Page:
Few people who travel with their animals are aware there are laws in most states governing and regulating pet travel in vehicles. As an example, the state of Hawaii has a law prohibiting driving with a dog on your lap, and the state of New Jersey can fine drivers they feel are incorrectly transporting a pet in a vehicle for as much as $1,000.1 Not only can it be against the law to drive with a pet in your lap, it can also be dangerous for your pet.
You would never let your child travel in the car without a seat belt (and a car seat, depending on their age), because the child could be badly hurt, even in a relatively minor accident. Animals are no different—your pet can literally become a flying missile during an auto accident, injuring themselves and even hurting other human passengers in the vehicle. Consider the following statistics related to having dogs and other pets travel in vehicles with their owners:
- About two-thirds of dog owners admit they have engaged in a distracting behavior while driving with their dogs;
- Nearly six in 10 dog owners have driven with their dog in their car at least once a month over the past year;2
- Only 16 percent of dog owners say they use some sort of restraint for their dog when the dog is in the vehicle;2
- Distracting activities dog owners typically engage in while driving with their dog include:
- Petting the dog;
- Allowing the dog to sit in their lap;
- Turning and reaching into the back seat to interact with the dog;
- Using hands to prevent dog from climbing into the front seat;
- Using hands to restrict the dog’s movement;
- Taking a photo of the dog;
- Playing with the dog, and
- Feeding or giving treats to the dog.
If your unrestrained dog weighs a mere 10 pounds, a crash which occurs at 50 mph exerts 500 pounds of force, while an unrestrained 80-pound dog exerts 2,400 pounds of force during a 30- mph crash.2 When you consider that looking away from the road while you are driving, for even two seconds, effectively doubles your risk of having an auto accident, you can see why it is important to implement safety measures when your dog is in the vehicle.2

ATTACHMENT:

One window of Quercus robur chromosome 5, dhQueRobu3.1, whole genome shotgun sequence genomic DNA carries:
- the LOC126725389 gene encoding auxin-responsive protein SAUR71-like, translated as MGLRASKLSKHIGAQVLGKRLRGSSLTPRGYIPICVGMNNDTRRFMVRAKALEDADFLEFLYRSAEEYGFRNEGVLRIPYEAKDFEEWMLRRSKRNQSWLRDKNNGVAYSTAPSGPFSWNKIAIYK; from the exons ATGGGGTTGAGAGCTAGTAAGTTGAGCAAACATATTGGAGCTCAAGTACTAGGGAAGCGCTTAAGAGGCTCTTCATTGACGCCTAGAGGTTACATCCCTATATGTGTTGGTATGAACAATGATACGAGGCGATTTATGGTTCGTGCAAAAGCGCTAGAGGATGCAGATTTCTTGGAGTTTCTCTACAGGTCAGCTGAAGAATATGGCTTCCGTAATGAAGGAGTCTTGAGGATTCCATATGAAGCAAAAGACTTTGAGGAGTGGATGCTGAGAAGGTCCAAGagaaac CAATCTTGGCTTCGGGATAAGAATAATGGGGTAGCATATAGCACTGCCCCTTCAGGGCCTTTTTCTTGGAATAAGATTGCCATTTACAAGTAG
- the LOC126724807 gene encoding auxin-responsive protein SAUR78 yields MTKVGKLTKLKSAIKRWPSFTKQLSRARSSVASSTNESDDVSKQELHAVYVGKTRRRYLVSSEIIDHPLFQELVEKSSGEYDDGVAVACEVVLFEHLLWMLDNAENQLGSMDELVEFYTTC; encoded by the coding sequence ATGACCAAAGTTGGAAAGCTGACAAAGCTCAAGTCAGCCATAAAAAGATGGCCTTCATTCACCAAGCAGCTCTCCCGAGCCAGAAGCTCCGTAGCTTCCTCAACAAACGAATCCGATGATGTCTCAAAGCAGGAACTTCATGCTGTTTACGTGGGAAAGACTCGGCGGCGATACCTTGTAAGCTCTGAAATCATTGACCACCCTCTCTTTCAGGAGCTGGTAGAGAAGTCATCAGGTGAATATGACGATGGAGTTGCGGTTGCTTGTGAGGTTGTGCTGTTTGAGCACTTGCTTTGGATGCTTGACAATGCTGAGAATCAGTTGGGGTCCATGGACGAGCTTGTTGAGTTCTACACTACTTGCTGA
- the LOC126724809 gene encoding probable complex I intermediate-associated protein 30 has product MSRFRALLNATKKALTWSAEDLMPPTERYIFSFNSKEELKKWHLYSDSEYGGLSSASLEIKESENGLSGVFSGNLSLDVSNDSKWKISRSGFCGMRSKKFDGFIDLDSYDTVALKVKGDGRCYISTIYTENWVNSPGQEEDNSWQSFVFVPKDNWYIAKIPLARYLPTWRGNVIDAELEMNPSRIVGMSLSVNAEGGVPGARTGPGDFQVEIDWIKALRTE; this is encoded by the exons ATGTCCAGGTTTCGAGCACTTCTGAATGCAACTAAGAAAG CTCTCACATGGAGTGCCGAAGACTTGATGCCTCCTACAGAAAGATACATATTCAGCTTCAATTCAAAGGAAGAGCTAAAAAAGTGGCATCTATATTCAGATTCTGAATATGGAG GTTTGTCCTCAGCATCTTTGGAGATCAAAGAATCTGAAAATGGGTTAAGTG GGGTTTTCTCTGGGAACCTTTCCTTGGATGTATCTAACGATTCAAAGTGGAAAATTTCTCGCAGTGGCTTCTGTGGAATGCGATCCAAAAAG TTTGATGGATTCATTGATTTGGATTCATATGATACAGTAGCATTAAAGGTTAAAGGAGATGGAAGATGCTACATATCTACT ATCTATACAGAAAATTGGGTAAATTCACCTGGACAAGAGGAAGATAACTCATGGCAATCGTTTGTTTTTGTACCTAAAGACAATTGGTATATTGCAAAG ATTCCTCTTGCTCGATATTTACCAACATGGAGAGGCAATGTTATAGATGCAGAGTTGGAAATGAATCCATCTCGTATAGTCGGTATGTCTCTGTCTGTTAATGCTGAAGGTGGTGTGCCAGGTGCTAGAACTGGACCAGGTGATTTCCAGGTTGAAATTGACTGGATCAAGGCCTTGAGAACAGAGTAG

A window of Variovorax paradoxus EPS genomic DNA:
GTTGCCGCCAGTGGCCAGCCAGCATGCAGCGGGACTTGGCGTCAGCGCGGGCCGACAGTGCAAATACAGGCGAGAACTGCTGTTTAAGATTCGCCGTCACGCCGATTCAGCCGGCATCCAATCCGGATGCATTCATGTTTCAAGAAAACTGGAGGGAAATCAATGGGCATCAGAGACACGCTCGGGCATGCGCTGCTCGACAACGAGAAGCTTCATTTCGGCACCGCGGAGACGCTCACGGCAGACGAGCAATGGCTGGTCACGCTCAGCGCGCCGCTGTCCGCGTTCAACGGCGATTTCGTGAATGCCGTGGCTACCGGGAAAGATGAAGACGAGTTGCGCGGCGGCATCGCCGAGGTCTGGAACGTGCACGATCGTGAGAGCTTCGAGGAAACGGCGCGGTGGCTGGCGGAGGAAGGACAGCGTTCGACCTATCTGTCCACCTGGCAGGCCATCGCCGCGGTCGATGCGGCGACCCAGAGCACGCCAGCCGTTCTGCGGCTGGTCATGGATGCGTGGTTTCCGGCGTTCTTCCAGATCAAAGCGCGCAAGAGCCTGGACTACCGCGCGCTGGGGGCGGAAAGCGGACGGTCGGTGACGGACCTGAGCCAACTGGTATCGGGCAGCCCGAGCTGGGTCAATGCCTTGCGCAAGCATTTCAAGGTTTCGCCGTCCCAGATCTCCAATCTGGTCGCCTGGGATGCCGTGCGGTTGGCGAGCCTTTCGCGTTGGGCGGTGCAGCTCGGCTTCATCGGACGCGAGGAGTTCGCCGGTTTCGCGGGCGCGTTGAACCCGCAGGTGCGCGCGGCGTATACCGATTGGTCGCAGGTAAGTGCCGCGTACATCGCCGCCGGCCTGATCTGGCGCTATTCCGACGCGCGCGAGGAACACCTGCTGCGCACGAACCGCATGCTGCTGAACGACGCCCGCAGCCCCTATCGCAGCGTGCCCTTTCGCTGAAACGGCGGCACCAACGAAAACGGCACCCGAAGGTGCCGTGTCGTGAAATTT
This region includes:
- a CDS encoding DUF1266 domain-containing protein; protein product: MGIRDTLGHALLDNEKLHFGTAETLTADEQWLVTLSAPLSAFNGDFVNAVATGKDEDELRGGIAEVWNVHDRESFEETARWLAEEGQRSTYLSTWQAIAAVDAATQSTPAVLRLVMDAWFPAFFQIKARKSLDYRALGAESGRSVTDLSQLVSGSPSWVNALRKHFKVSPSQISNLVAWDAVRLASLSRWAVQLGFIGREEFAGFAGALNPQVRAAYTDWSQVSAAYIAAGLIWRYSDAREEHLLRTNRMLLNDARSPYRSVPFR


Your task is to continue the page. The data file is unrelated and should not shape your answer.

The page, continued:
Safety Tips for Driving with Your Dog in the Vehicle
A front airbag can be deadly to a young child sitting in the front seat, and equally deadly to a dog. To ensure the safety of your dog, consider the following safety tips:
- A safety harness for your dog which fits around the dog’s body and clips into a seat belt in your car can not only keep your pet safe, it can keep you from getting a ticket for allowing your dog to be unrestrained in your vehicle.
- A crate may be an even better option to ensure your dog’s safety while in a vehicle. It is important that you select the right size crate for your dog, and that you choose a crate which has been crash-tested and safety-certified, preferably aluminum or plastic, reinforced with fiberglass.
- If your vehicle has power windows, make sure they are turned off before you take your dog for a ride. A dog can accidentally open the window with their paw, and can also accidentally close the window—while their head is sticking out.
- Never leave your dog in the car alone on a hot day. Even if the temperature is only 85 degrees, the temperature inside your car can reach 102 degrees within ten minutes—even with the window cracked. A mere fifteen minutes in a hot car can cause your dog to suffer brain damage.3
- Just as you should never allow your dog to stick his head out the window, you should also never allow your dog to ride in the back of an open truck. Even the most well-trained dog can jump or fall out of a truck bed.
Aside from the above safety tips, always make sure you bring plenty of food and water for your dog, and, depending on how far you will be traveling, make sure you stop at least every 2-3 hours to let your pet get out, do his business and stretch his legs.